My first lesson (again, this lesson comes back to haunt me) is to NEVER throw anything out. Words, I mean. I don't care about other stuff. Other stuff can be replaced. Words not so much.
See, what the average author does is write and write and write and so much of it is rubbish that the writer despairs of ever being anything more than a hack. It's disgusting garbage the writer churns up in an effort to get at what the story is all about. The essential truth of the thing. The purpose, the meaning, the freaking point.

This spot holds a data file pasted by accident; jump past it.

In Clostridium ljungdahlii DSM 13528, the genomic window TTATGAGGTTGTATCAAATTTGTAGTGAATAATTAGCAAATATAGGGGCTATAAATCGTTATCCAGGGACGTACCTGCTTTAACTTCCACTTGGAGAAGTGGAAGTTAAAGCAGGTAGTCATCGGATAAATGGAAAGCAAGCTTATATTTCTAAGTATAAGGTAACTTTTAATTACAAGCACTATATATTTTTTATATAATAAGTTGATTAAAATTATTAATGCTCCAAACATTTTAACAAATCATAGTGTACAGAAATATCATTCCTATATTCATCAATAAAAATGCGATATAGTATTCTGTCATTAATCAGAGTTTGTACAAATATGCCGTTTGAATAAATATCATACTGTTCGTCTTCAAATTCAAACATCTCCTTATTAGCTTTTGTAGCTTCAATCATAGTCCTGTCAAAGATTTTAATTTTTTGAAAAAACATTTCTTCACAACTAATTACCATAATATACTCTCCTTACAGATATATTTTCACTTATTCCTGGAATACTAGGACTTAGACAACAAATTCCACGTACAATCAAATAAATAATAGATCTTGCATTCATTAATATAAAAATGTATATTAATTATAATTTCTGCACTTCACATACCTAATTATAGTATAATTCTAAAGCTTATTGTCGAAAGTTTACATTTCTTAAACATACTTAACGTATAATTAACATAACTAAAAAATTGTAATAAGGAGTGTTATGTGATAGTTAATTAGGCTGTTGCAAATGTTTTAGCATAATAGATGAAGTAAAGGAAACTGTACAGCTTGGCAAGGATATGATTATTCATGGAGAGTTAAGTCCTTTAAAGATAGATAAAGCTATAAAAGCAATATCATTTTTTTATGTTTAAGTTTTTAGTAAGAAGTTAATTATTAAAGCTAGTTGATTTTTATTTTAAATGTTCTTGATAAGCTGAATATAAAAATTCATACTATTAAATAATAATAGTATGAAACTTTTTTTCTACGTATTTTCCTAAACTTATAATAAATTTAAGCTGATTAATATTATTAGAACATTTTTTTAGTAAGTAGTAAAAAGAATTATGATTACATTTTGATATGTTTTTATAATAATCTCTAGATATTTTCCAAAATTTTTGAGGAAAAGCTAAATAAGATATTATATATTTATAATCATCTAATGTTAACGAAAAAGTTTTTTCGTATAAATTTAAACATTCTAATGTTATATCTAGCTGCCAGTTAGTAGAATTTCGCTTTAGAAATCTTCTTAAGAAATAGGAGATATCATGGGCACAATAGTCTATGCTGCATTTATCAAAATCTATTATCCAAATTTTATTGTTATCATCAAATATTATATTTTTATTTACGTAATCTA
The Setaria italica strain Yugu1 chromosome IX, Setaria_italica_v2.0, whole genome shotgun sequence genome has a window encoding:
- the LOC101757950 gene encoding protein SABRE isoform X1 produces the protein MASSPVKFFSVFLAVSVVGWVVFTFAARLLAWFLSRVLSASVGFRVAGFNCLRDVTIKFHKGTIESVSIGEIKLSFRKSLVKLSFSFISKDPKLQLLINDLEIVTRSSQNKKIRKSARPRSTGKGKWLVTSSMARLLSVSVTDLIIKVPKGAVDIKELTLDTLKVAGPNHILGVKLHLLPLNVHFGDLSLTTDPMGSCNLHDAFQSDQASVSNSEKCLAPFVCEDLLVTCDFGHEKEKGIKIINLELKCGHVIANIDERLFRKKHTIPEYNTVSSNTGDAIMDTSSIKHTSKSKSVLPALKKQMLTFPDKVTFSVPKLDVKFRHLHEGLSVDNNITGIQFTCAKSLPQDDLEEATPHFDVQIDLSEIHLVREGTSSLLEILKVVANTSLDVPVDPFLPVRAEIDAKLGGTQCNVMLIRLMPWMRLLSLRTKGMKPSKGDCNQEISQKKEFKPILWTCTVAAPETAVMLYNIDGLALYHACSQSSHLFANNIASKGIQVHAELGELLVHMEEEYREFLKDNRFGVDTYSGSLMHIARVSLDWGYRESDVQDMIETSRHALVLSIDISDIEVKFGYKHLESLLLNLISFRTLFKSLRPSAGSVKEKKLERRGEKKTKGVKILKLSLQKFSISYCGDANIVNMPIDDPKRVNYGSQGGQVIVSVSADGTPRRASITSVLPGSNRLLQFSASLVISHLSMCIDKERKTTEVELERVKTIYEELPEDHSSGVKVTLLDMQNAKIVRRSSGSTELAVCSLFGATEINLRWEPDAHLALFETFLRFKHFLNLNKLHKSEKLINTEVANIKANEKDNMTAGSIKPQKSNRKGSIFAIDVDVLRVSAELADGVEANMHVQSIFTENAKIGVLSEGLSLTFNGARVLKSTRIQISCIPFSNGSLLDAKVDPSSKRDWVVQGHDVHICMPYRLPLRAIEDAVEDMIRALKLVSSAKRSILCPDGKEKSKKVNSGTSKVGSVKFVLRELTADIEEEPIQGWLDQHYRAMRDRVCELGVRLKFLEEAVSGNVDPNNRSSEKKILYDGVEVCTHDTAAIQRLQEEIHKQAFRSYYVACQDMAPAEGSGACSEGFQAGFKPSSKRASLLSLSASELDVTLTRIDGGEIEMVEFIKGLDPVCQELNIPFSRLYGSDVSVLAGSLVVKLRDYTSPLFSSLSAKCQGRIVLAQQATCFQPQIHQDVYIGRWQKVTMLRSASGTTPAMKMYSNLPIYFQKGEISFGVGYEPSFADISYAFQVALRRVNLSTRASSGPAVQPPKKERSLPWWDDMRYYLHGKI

And then, eventually, it becomes clear. This is the point I reached at the beginning of September with THE RIVER BRIDE. Now that it's clear though, I realize a lot of my earlier churn contained shards of gold. In whole pages of dreck are one or two useful observations. A couple of truths. I remember writing them. Can I find them again? NO! Because I cut and deleted and said, "Oh, lord, you'll never want THAT again."
Churn. Never underestimate its power.